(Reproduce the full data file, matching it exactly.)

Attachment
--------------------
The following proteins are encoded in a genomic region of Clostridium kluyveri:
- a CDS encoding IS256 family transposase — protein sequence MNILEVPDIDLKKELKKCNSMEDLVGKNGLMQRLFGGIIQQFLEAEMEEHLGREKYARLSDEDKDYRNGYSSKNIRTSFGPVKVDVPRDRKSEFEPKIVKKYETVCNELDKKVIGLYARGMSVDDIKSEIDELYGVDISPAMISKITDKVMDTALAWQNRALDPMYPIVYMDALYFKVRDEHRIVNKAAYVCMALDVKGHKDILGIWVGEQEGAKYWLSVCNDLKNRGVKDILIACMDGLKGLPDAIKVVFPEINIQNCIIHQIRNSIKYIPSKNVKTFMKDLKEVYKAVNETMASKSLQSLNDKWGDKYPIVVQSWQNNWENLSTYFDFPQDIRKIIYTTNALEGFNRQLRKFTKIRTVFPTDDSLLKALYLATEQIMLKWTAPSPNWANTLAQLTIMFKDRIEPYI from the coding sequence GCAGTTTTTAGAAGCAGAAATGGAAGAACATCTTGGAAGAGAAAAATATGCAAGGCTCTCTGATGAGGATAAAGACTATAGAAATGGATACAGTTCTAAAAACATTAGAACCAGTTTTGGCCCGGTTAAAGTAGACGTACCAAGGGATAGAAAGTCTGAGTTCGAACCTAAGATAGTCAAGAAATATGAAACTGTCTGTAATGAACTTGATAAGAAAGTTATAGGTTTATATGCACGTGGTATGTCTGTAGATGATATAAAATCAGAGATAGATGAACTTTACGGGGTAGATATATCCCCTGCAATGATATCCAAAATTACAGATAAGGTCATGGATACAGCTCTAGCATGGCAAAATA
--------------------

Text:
The following proteins are encoded in a genomic region of Clostridium kluyveri:
- a CDS encoding IS256 family transposase — protein sequence MNILEVPDIDLKKELKKCNSMEDLVGKNGLMQRLFGGIIQQFLEAEMEEHLGREKYARLSDEDKDYRNGYSSKNIRTSFGPVKVDVPRDRKSEFEPKIVKKYETVCNELDKKVIGLYARGMSVDDIKSEIDELYGVDISPAMISKITDKVMDTALAWQNRALDPMYPIVYMDALYFKVRDEHRIVNKAAYVCMALDVKGHKDILGIWVGEQEGAKYWLSVCNDLKNRGVKDILIACMDGLKGLPDAIKVVFPEINIQNCIIHQIRNSIKYIPSKNVKTFMKDLKEVYKAVNETMASKSLQSLNDKWGDKYPIVVQSWQNNWENLSTYFDFPQDIRKIIYTTNALEGFNRQLRKFTKIRTVFPTDDSLLKALYLATEQIMLKWTAPSPNWANTLAQLTIMFKDRIEPYI from the coding sequence GCAGTTTTTAGAAGCAGAAATGGAAGAACATCTTGGAAGAGAAAAATATGCAAGGCTCTCTGATGAGGATAAAGACTATAGAAATGGATACAGTTCTAAAAACATTAGAACCAGTTTTGGCCCGGTTAAAGTAGACGTACCAAGGGATAGAAAGTCTGAGTTCGAACCTAAGATAGTCAAGAAATATGAAACTGTCTGTAATGAACTTGATAAGAAAGTTATAGGTTTATATGCACGTGGTATGTCTGTAGATGATATAAAATCAGAGATAGATGAACTTTACGGGGTAGATATATCCCCTGCAATGATATCCAAAATTACAGATAAGGTCATGGATACAGCTCTAGCATGGCAAAATA